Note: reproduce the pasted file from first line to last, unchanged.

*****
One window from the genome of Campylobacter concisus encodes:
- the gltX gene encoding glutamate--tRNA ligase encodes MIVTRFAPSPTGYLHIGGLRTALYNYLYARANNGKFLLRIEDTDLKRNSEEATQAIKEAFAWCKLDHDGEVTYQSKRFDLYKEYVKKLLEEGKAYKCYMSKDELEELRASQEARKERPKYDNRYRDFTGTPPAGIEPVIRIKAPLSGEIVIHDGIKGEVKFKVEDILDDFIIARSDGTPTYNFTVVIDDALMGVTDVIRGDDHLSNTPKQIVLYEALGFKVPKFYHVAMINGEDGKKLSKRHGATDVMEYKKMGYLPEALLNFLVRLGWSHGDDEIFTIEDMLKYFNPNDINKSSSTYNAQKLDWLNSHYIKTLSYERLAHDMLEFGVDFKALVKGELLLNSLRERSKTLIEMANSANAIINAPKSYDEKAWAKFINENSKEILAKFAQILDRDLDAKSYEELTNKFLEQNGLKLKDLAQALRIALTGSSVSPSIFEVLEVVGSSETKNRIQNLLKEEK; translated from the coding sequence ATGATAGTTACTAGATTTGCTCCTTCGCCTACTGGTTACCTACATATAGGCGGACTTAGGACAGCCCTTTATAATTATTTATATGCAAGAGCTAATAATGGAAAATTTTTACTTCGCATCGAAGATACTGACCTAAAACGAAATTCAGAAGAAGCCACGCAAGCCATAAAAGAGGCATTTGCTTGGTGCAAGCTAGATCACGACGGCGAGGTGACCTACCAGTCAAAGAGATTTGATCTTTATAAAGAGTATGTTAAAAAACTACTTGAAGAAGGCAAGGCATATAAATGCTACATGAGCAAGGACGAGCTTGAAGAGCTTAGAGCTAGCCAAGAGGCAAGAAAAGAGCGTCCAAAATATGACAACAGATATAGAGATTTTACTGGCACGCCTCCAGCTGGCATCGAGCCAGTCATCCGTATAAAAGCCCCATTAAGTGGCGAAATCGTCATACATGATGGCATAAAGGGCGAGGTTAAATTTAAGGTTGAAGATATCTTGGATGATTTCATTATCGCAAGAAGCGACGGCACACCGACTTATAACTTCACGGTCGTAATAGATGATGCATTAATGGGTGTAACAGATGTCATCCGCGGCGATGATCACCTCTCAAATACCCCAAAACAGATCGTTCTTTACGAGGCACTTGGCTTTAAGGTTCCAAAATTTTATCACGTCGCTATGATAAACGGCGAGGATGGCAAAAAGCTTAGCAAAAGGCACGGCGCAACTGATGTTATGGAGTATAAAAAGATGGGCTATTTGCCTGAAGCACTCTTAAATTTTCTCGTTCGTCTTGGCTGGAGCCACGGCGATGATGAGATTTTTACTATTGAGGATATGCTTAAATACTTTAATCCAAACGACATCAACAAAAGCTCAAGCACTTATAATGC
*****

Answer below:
One window from the genome of Campylobacter concisus encodes:
- the gltX gene encoding glutamate--tRNA ligase encodes MIVTRFAPSPTGYLHIGGLRTALYNYLYARANNGKFLLRIEDTDLKRNSEEATQAIKEAFAWCKLDHDGEVTYQSKRFDLYKEYVKKLLEEGKAYKCYMSKDELEELRASQEARKERPKYDNRYRDFTGTPPAGIEPVIRIKAPLSGEIVIHDGIKGEVKFKVEDILDDFIIARSDGTPTYNFTVVIDDALMGVTDVIRGDDHLSNTPKQIVLYEALGFKVPKFYHVAMINGEDGKKLSKRHGATDVMEYKKMGYLPEALLNFLVRLGWSHGDDEIFTIEDMLKYFNPNDINKSSSTYNAQKLDWLNSHYIKTLSYERLAHDMLEFGVDFKALVKGELLLNSLRERSKTLIEMANSANAIINAPKSYDEKAWAKFINENSKEILAKFAQILDRDLDAKSYEELTNKFLEQNGLKLKDLAQALRIALTGSSVSPSIFEVLEVVGSSETKNRIQNLLKEEK; translated from the coding sequence ATGATAGTTACTAGATTTGCTCCTTCGCCTACTGGTTACCTACATATAGGCGGACTTAGGACAGCCCTTTATAATTATTTATATGCAAGAGCTAATAATGGAAAATTTTTACTTCGCATCGAAGATACTGACCTAAAACGAAATTCAGAAGAAGCCACGCAAGCCATAAAAGAGGCATTTGCTTGGTGCAAGCTAGATCACGACGGCGAGGTGACCTACCAGTCAAAGAGATTTGATCTTTATAAAGAGTATGTTAAAAAACTACTTGAAGAAGGCAAGGCATATAAATGCTACATGAGCAAGGACGAGCTTGAAGAGCTTAGAGCTAGCCAAGAGGCAAGAAAAGAGCGTCCAAAATATGACAACAGATATAGAGATTTTACTGGCACGCCTCCAGCTGGCATCGAGCCAGTCATCCGTATAAAAGCCCCATTAAGTGGCGAAATCGTCATACATGATGGCATAAAGGGCGAGGTTAAATTTAAGGTTGAAGATATCTTGGATGATTTCATTATCGCAAGAAGCGACGGCACACCGACTTATAACTTCACGGTCGTAATAGATGATGCATTAATGGGTGTAACAGATGTCATCCGCGGCGATGATCACCTCTCAAATACCCCAAAACAGATCGTTCTTTACGAGGCACTTGGCTTTAAGGTTCCAAAATTTTATCACGTCGCTATGATAAACGGCGAGGATGGCAAAAAGCTTAGCAAAAGGCACGGCGCAACTGATGTTATGGAGTATAAAAAGATGGGCTATTTGCCTGAAGCACTCTTAAATTTTCTCGTTCGTCTTGGCTGGAGCCACGGCGATGATGAGATTTTTACTATTGAGGATATGCTTAAATACTTTAATCCAAACGACATCAACAAAAGCTCAAGCACTTATAATGC